How to find your first job as a woman in tech
There are many ambitious graduates keen to enter the world of digital. But even in times uncomplicated by a global pandemic, job hunting for a technology role is daunting. Now, it’s riddled with a whole new set of challenges. Navigating job opportunities entirely remotely makes it difficult to understand the tangible tasks and responsibilities behind the job description. And it can be difficult to assess whether the culture of a company is the right fit when you can’t meet colleagues face to face.
These challenges are particularly difficult for female graduates. We know that men and women apply for jobs differently, as research has revealed that men typically apply for a job when they are relatively uncertain of their suitability, meeting only 60 per cent of the required qualifications, while women tend to apply for a job only when they meet all the requirements. Combined with remote job-hunting making it harder to see the real-world nature of jobs, there’s a real risk this tendency towards self-doubt will put off too many female graduates.
As you look for your first tech job, confidence will be crucial. Having navigated this quite recently, there are a few tips I’d like to share.
Don’t be a rabbit in headlights
It’s easy to feel you need to be absolutely sure of your direction, and to have an intricate knowledge of the entire field, to make an informed decision about the role you want. Don’t worry. Do enough research to feel prepared for each application and get started. You’ll find applications get easier with practice and momentum, and you can refine your ideal job criteria as you go. As the old saying goes: the first step is always the hardest.
I’d also recommend you treat the application process as a way to learn more about your career priorities. What’s your definition of success – work-life balance, being on the fast track to promotion or working alongside people whose company you enjoy? Note what you prioritise and focus on the applications that contain questions that excite or intrigue you to find an initial direction and take the first step.
Online careers events are also a great way to make a start. The PA Women in Tech team recently attended the Women in STEM recruitment fair and I strongly recommend signing up to as many of these events as possible. Be ready to strike up informal conversations with both recruiters and those who work in the positions you’re applying for, as this will help you understand the people, mindsets and culture behind the application form.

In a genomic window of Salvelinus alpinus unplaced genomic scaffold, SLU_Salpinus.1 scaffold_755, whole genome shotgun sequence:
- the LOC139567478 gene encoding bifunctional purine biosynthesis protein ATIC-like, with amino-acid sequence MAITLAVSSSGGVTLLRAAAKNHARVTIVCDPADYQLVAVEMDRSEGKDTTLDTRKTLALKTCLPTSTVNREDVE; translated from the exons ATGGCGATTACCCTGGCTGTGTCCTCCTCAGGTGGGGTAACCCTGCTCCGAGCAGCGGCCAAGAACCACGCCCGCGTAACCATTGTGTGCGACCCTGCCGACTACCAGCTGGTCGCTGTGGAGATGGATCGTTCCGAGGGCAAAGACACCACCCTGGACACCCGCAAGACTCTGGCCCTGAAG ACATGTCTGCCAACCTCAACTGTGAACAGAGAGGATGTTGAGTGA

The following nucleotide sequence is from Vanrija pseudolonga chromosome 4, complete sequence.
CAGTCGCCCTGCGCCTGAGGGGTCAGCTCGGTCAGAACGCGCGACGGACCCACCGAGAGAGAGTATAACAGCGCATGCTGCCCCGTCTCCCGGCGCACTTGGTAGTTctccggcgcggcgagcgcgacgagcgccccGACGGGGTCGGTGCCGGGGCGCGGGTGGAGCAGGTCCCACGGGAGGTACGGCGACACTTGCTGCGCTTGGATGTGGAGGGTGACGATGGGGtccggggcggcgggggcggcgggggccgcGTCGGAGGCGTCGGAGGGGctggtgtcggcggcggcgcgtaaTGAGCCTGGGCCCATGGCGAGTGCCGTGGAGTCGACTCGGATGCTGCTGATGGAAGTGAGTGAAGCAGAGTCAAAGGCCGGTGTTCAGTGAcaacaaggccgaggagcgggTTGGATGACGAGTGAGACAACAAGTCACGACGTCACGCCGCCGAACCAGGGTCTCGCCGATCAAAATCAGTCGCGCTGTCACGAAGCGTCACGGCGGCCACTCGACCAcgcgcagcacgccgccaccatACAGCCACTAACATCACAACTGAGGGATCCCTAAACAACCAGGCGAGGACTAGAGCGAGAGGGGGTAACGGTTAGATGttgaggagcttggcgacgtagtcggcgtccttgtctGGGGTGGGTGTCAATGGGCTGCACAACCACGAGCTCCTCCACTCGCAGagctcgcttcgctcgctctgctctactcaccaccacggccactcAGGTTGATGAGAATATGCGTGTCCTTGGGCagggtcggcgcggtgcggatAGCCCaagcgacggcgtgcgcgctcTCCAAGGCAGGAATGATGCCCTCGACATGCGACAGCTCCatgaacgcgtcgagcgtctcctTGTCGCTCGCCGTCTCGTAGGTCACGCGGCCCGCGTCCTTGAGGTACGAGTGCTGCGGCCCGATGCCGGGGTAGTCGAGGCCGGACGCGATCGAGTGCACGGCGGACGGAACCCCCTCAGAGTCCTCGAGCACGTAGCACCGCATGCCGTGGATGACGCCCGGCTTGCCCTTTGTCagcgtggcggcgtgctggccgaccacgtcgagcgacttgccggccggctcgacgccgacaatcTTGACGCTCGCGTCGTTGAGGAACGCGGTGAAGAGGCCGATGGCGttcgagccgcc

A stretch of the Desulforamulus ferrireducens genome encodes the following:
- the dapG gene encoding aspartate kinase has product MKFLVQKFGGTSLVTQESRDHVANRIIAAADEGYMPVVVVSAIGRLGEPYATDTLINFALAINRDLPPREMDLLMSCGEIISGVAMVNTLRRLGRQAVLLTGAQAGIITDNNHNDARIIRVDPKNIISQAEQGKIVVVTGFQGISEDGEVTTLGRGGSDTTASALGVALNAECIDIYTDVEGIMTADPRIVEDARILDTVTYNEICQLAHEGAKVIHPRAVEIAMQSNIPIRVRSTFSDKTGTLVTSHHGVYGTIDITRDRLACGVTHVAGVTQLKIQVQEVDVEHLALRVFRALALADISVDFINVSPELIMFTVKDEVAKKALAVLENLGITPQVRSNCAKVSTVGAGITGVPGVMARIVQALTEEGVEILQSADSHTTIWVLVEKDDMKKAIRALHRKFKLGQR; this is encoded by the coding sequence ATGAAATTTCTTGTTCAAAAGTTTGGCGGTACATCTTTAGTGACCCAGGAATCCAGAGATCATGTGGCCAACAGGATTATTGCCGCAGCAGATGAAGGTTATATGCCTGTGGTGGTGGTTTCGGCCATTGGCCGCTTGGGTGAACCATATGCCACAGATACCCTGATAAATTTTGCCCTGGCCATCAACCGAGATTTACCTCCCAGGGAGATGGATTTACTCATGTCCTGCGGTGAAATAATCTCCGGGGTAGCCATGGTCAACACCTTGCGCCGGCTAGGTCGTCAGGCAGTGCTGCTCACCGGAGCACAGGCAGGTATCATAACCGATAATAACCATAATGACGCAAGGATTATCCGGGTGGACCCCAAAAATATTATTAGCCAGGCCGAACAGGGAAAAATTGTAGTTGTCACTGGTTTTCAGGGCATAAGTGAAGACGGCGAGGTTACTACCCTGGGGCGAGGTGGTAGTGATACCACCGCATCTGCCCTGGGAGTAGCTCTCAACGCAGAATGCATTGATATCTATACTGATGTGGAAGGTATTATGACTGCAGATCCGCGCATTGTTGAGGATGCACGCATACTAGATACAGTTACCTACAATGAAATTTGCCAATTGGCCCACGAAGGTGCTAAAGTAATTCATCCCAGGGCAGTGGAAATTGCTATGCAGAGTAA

Don’t feel disheartened
Rejection is, unfortunately, part of the application process, and it’s natural to feel disappointed when things don’t go to plan. The challenge is to not let that disappointment slip into a feeling of inadequacy, and instead channel it into positive motivation to drive you forward. Remember, employers value your potential for growth, eagerness to learn and ability to overcome setbacks above all else. Rejection is an opportunity to demonstrate all these things.
It’s also important not to give up on adjacent opportunities. In this remote job marketplace, it can be easy to dismiss a role because of a feeling that you don’t quite fit the bill, or it’s not quite what you were after. Try to keep an open mind open about criteria – being flexible will let you uncover a world of possible jobs that you might enjoy. Jobs are never a lifelong commitment, and many will offer you the opportunity to navigate to your dream role once you’re through the door.
Once you’ve made it to interview, don’t panic
Interviews are intimidating, especially virtual ones. To shine at interview, preparation is key. So, take some time to memorise a few persuasive points to respond to questions your interviewer is bound to ask. You can think of the key questions by looking at the core requirements in the job description – you’re almost always going to be asked to talk about a time you’ve demonstrated them.
And why not take advantage of the new remote format? Curate some emergency notes to keep by your laptop in case your mind goes blank and take some time to rehearse in front of a camera to see how you come across on screen.
Once you’ve done your prep, try not to panic. Be yourself and capitalise on the differentiating factors that make you, you. I found that a reassuring thing to bear in mind is that this experience is as much for you to judge whether the company fits your criteria as vice versa – feel empowered that you are also the assessor.
You can find your first job as a woman in tech
By taking a considered first step to build momentum, using rejection as an opportunity to learn and thoroughly preparing for interview, you can make the dreaded job hunt much more manageable. Don’t fall victim to self-doubt – have faith that you can demonstrate the skills to be successful in the exciting world of tech.
And why not take your first step by exploring our current digital and tech opportunities.